TAMPA — Police have increased patrols in an east Tampa neighborhood after a series of attacks in which vandals threw large rocks at passing cars and buses, striking at least 10 vehicles, shattering windshields and startling passengers.
The incidents began about four weeks ago in the area of 50th Street and Melburne Boulevard, said Tampa police spokeswoman Janelle McGregor, with the majority of them occurring during the evening.
No one has been injured in the attacks, and police have not yet determined who is responsible.
The first incident was reported Jan. 23 when a piece of concrete struck a Hillsborough Area Regional Transit bus, McGregor said. On Feb. 16, five vehicles reported being struck in an hour.
The concrete rocks, which can be found on the side of the road, are large enough to damage vehicles and break windows, McGregor said.
At least eight HART buses, all along Route 6 — which travels from the University area in the north to the Marion Transit Center in downtown Tampa — have been struck, said HART spokeswoman Sandra Morrison, though not all were damaged.
A HART surveillance video from inside the bus where the first attack occurred shows a piece of concrete breaking through a side-door window and landing on the bus floor as a passenger sits just feet away.
In other incidents, rocks shattered front windshields and pierced windows near seats.
The most recent attack, on Monday evening, prompted HART officials to make a temporary detour of three stops. The detour was canceled Wednesday due to passenger confusion.
"(Tuesday) we had about 25 passengers that didn't know we had taken into measure a safety detour, and they had no way getting to work and appointments," Morrison said.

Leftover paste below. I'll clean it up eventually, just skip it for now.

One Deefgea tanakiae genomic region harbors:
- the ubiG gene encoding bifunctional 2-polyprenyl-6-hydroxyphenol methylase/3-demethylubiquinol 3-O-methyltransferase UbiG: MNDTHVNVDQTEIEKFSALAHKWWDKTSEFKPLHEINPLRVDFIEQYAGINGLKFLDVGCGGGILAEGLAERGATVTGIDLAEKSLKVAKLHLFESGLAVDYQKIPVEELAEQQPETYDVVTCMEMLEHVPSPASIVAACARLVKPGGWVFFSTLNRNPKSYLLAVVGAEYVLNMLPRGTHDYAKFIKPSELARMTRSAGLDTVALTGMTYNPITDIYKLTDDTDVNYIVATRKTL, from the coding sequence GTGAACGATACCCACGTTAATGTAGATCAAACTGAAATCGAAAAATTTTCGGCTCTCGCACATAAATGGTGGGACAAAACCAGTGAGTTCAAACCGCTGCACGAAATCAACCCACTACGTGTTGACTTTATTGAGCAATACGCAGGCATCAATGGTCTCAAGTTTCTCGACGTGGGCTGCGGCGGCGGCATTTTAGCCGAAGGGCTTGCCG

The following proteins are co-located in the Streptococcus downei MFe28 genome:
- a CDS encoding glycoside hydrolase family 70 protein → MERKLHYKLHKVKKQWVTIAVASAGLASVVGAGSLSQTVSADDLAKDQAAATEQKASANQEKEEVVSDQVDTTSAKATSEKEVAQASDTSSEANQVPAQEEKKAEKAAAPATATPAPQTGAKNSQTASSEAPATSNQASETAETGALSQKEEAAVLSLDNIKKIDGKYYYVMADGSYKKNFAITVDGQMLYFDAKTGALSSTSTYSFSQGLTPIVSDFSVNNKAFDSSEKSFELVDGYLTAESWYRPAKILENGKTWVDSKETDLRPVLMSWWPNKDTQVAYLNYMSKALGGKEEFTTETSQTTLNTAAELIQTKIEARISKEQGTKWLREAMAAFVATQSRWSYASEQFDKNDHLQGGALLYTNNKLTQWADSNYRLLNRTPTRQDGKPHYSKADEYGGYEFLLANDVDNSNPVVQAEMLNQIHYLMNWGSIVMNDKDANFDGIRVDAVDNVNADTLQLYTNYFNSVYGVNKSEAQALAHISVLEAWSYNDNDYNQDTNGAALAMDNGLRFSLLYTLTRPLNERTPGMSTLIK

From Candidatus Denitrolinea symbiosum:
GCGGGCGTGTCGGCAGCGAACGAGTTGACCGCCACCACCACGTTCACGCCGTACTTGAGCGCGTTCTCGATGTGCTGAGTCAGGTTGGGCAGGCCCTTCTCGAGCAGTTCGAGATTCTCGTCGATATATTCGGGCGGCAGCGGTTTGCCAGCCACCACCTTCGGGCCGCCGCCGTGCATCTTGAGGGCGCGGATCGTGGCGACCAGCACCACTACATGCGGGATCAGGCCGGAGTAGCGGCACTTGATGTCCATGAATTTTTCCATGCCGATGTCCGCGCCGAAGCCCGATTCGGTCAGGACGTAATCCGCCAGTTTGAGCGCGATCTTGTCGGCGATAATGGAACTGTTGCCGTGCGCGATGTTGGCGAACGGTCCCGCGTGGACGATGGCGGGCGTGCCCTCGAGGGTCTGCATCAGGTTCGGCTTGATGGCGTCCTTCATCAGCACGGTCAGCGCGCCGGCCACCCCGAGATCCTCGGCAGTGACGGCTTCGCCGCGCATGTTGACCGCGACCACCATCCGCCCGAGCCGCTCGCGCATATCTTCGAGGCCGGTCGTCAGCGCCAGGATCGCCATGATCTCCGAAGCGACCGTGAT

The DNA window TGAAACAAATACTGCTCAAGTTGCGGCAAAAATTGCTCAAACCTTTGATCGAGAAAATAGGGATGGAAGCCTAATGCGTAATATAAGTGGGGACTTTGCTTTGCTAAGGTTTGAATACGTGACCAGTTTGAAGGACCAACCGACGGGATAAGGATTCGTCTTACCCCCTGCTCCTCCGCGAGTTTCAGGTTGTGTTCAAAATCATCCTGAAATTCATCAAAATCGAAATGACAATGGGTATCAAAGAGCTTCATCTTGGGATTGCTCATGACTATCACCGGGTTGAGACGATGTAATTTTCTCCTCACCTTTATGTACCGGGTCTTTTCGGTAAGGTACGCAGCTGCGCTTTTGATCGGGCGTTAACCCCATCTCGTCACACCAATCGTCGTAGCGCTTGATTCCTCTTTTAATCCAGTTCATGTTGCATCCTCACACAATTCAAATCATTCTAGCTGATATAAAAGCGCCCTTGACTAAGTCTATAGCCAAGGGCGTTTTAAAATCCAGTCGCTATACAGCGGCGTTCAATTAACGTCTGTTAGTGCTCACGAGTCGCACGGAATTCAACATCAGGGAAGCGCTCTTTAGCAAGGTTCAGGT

HART has instead stationed supervisors in the area to help increase safety, Morrison said.
Police have enhanced patrols and were asking for the public's help in identifying those responsible.
"This is one of those cases where we are also asking if anyone in that neighborhood hears or sees anything suspicious to contact us," McGregor said. "Because the majority of the rock-throwing incidents are occurring at night while vehicles and buses are passing by, drivers don't have an opportunity to get a view of who's throwing."
But officers do have some leads, McGregor said.
"We do believe it's a group of teenagers who are throwing the rocks," McGregor said. "We are looking to take these suspects or suspect into custody before someone gets hurt."
A representative for the union that represents HART workers said she understands the need to return to normal service but expressed concern for the safety of drivers and patrons.
"There needs to be more police presence and debris needs to get cleaned up," said Michaela Stuckey, chief steward of the Amalgamated Transit Union Local 1593. "It's a very dark street. If something comes flying, drivers can't see it."
Several riders of the HART route said Wednesday they were unaware of the recent incidents. Jeffrey Singletary, 32, who usually takes the bus to church, said he wasn't concerned about his safety.
"But it does worry me in terms of the safety of others," he said.
Demontiae Hunter, 26, said he had heard about the string of attacks but wasn't worried either, as he rarely rides the bus in the evening.
"That's crazy," Hunter said. "I never heard of nothing like that."
Similar incidents across the country in the past have led to accidents and deaths, though they often have involved rocks thrown from overpasses.
A woman died in Bradenton in 1999 after a teenager dropped a piece of concrete from an Interstate 75 overpass. The rock crashed through the woman's windshield as she drove, striking her in the face.
Times news researcher John Martin and staff writers Dan Sullivan and Jimmy Geurts contributed to this report. Shelley Rossetter can be reached at email@example.com or (813) 226-3401.